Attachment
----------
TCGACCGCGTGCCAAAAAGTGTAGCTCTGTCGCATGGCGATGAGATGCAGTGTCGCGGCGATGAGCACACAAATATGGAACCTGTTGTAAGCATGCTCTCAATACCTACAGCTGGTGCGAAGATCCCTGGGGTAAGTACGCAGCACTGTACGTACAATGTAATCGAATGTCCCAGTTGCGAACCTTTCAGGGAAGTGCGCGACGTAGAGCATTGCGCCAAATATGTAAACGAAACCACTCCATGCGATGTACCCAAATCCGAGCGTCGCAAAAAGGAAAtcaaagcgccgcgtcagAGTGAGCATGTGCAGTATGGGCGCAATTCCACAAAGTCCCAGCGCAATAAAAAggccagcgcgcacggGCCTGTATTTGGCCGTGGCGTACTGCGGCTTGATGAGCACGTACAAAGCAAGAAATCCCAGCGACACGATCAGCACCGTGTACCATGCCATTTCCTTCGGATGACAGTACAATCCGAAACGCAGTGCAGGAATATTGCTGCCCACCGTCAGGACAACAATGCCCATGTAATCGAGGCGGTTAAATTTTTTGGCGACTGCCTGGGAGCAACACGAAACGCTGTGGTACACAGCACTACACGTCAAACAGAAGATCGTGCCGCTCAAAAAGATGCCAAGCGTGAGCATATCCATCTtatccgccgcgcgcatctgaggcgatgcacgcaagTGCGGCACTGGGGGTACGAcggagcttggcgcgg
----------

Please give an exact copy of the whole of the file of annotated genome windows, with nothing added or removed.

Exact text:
TCGACCGCGTGCCAAAAAGTGTAGCTCTGTCGCATGGCGATGAGATGCAGTGTCGCGGCGATGAGCACACAAATATGGAACCTGTTGTAAGCATGCTCTCAATACCTACAGCTGGTGCGAAGATCCCTGGGGTAAGTACGCAGCACTGTACGTACAATGTAATCGAATGTCCCAGTTGCGAACCTTTCAGGGAAGTGCGCGACGTAGAGCATTGCGCCAAATATGTAAACGAAACCACTCCATGCGATGTACCCAAATCCGAGCGTCGCAAAAAGGAAAtcaaagcgccgcgtcagAGTGAGCATGTGCAGTATGGGCGCAATTCCACAAAGTCCCAGCGCAATAAAAAggccagcgcgcacggGCCTGTATTTGGCCGTGGCGTACTGCGGCTTGATGAGCACGTACAAAGCAAGAAATCCCAGCGACACGATCAGCACCGTGTACCATGCCATTTCCTTCGGATGACAGTACAATCCGAAACGCAGTGCAGGAATATTGCTGCCCACCGTCAGGACAACAATGCCCATGTAATCGAGGCGGTTAAATTTTTTGGCGACTGCCTGGGAGCAACACGAAACGCTGTGGTACACAGCACTACACGTCAAACAGAAGATCGTGCCGCTCAAAAAGATGCCAAGCGTGAGCATATCCATCTtatccgccgcgcgcatctgaggcgatgcacgcaagTGCGGCACTGGGGGTACGAcggagcttggcgcgg